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While Elly is well aware that Betty is a dog, at some level she still thinks of her as a human. This is a change from when Elly was a baby and first became aware of Betty. Then to Elly, Betty was this Muppet-like character who would swoon on by and give the wide-eyed baby a sniff or a kiss. This would make Elly giggle, coo and bounce with delight. Her first word was actually "Betty." While some dads would feel slighted by playing second fiddle to the dog, it made me happy and proud that she loved Betty as much as Greg and I do.

At nearly three, she now understands that Betty is a dog, in a fundamental way, but deep down inside, Betty seems human to her. And again, I don’t blame her because in some ways, she seems that way to Greg and me, too. And if it wouldn’t confuse the child, I would explain to her that Betty is in ways more human than some people or that she behaves like a better person than some people. But instead, I try to highlight the key biological differences and will leave the nuances for when she is older. This has made for some pretty funny moments along the way.

Take for instance, when we were potty training Elly. One of the most effective rewards was applause. Hmmm, do you think we may have a budding diva on our hands? We were happy that candy and chocolate rewards took a back seat to simple clapping and cheering, making us even more generous with our lauds. There we would be, waiting in the wings, when Elly would shout out "Me peeeeeed! Now CLAP!" And applaud we would.

One day, Betty was nearby during one of Elly’s proclamations and our little diva was not satisfied with my applause alone, so she demanded that "Betty clap, too!" And she was both disappointed and puzzled when I explained that she couldn’t. I explained that Betty has paws and not hands but Elly was still not impressed. "Me waaaant her to clap for me." This reminded me of the day she asked when Betty was going to learn to walk instead of crawling on all four legs. Oh, how I had to bite my tongue from saying "Betty will walk on two legs when Mitt Romney pays his fair share of taxes." Instead I opted to teach her about the difference between bipeds and quadrupeds.

And then there was the day that Elly was putting on one of her many fashion-forward ensembles. Picture this - cotton candy pink velour sweat pants with butterflies on them (already not my favorite - unless we’re in Boca Raton with a bunch of 80 year-old bubbies), a waffle-weave leopard shirt and a fuchsia knit cardigan. If this combination was not already discordant enough, she managed to find these hideous socks with a ginormous Diego from Dora the Explorer emblazoned on the tops of them. I have on numerous occasions tried to put them in a bag to donate them to the Sisters of The Holy Mysteries of the Sixth Wound and each time, Elly somehow manages to find them exclaiming "My socks!" This makes me feel badly for a moment, until I come back to the realization that they are heinous and I am doing what’s in her best interest. The "blessing" this particular day was that she decided to finish up her ensemble by wearing black patent leather boots, which at least hid the socks’ shame better than the shoes she normally favors with them which display Diego’s head through the tops, making me cringe everywhere we go. Since I have generally tried to let her be her own woman when it comes to getting dressed, I let it go. So I left her bedroom to take some cleansing breaths, and took time to write my very own version of the Serenity Prayer.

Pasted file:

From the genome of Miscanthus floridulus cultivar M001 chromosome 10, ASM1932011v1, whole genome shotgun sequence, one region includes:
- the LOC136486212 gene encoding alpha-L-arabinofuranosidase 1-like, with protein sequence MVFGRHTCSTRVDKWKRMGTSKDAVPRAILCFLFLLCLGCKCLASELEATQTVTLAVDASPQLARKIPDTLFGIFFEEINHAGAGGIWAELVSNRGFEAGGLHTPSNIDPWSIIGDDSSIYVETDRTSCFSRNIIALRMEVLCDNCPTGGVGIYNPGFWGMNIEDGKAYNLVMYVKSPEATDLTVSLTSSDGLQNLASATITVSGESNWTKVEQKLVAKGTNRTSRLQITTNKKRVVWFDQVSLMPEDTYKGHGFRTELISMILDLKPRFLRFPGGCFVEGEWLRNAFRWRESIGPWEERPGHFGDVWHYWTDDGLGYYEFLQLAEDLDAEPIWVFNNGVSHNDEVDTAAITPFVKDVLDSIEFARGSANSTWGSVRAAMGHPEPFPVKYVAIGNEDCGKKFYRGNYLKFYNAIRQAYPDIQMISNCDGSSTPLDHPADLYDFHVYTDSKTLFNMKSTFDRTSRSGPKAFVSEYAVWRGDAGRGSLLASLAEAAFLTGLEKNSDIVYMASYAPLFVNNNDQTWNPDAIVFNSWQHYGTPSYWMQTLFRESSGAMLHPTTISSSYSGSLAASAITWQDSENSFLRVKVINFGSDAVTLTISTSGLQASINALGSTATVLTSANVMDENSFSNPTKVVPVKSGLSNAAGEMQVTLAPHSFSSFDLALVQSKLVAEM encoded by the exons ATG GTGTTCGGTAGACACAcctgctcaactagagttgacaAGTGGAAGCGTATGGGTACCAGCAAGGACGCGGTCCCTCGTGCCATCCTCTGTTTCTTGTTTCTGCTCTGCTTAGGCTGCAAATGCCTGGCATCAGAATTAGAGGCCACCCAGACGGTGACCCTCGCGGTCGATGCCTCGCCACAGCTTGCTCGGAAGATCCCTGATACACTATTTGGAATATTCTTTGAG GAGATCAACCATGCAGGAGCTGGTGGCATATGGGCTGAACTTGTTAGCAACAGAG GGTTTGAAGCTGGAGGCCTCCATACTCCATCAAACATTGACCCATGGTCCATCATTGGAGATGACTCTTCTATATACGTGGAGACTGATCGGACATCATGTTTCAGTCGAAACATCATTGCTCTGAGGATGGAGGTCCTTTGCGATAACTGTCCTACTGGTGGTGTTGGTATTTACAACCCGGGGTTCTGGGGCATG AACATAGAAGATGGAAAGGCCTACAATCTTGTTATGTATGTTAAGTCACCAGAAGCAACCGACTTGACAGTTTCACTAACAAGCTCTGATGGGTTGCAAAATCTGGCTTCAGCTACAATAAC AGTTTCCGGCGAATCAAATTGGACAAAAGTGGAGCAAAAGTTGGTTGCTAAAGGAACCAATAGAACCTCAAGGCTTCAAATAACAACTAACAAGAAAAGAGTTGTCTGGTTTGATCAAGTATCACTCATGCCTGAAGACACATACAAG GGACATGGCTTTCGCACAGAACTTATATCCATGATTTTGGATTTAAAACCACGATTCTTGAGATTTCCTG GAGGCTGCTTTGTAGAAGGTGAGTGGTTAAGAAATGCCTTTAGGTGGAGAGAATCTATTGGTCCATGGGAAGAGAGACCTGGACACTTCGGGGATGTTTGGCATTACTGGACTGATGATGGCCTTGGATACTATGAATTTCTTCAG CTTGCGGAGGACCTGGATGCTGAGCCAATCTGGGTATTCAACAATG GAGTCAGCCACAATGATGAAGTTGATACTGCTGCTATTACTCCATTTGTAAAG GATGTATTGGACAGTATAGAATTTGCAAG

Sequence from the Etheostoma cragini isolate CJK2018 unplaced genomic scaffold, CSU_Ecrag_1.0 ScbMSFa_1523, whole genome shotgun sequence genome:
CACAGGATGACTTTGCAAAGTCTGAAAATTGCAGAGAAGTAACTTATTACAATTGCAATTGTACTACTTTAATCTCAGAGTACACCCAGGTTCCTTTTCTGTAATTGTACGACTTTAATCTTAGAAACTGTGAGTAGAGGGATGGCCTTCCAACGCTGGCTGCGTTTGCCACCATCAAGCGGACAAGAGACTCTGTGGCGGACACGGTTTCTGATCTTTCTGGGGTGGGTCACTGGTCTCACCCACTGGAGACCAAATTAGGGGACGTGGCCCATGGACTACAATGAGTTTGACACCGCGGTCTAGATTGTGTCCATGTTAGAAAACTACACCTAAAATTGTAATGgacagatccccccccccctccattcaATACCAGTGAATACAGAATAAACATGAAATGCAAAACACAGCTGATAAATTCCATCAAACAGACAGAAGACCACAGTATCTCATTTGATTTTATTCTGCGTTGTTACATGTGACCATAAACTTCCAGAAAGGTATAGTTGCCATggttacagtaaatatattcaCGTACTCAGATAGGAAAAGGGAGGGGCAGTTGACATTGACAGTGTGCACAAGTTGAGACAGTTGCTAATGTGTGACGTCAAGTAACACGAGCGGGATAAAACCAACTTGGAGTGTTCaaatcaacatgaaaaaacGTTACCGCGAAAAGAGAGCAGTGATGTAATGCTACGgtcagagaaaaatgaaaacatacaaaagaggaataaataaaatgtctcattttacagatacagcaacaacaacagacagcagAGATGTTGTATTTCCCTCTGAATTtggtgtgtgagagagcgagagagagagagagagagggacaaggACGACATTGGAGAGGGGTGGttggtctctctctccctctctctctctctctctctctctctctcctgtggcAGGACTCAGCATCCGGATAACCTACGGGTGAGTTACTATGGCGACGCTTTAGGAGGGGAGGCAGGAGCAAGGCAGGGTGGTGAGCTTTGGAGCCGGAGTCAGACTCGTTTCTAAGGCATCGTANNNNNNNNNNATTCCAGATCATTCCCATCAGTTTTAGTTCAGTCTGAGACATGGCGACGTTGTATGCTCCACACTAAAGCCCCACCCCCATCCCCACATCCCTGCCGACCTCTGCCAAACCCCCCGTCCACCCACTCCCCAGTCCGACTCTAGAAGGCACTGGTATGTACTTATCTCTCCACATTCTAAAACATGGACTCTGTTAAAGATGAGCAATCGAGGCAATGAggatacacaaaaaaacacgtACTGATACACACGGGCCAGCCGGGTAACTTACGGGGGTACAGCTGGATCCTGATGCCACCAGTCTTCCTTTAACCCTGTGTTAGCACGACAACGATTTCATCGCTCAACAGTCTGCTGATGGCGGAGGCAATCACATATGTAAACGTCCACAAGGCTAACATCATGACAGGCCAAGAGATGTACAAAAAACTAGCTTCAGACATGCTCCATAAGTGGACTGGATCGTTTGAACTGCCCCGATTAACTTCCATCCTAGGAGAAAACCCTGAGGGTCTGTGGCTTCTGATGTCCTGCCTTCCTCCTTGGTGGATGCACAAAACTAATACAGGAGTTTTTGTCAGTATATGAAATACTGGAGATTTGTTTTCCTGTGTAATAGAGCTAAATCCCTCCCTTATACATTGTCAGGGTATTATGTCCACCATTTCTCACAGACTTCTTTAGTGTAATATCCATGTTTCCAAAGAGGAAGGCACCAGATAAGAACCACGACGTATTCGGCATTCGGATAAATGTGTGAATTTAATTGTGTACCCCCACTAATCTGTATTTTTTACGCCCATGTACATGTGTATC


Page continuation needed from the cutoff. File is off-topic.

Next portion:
"Lord, grant me the serenity that a two year old does not always share my fashion sense; the courage to be seen (and judged) in public with her;
And the wisdom to know that it’s not worth the battle that will ensue if I do not let her wear what she wants."

Coming from Elly’s bedroom, I hear her asking, "Betty, you help me with the buttons?" I smile to myself, thinking how cute is that?! Then moments later I hear, "Daddy, Betty won’t help me with my buttons." Deciding against telling her that it was probably because Betty did not want to be an accomplice to this crime of fashion that was taking place, I explained that Betty doesn’t have opposable thumbs. "But if she did," I told her, "I’m sure she would help you."

And when little Miss Independence is not dressing herself, she’s modeling other behaviors that she sees, like taking pictures. Periodically, I let her use my iPhone and I’m always surprised by how decent a job she does with it. But since my preference is not for her to take over my electronics, I bought her a small digital camera that I came across in a store for $10. She absolutely loves it! Off she goes around the house taking pictures of this and that. The only rule we needed to draft was "we don’t take pictures in the bathroom." Particularly because this winter Daddy has eaten more than Gwyneth Paltrow has in her lifetime and I’m approaching the size of a small fishing village. The last thing I need are photos of me coming out of the shower looking like something that escaped from Sea World. And I have to say, she’s done well with respecting it. She takes pictures of her dolls, the rug, houseplants, the fish, the dog and me cooking. Betty, is happy to be a subject, especially since she expects that it will result in a treat or two. One day, as I was preparing dinner, I hear Elly say "Betty, say cheese !" followed by "Daddy, Betty won’t say ’cheese.’" I smiled at her. It’s times like these that I hate to shatter the illusion. It’s almost like telling a child that there is no Santa Claus. "Oh, Elly. Betty can’t say cheese, sweetie. But look, she is smiling at you." And she was.

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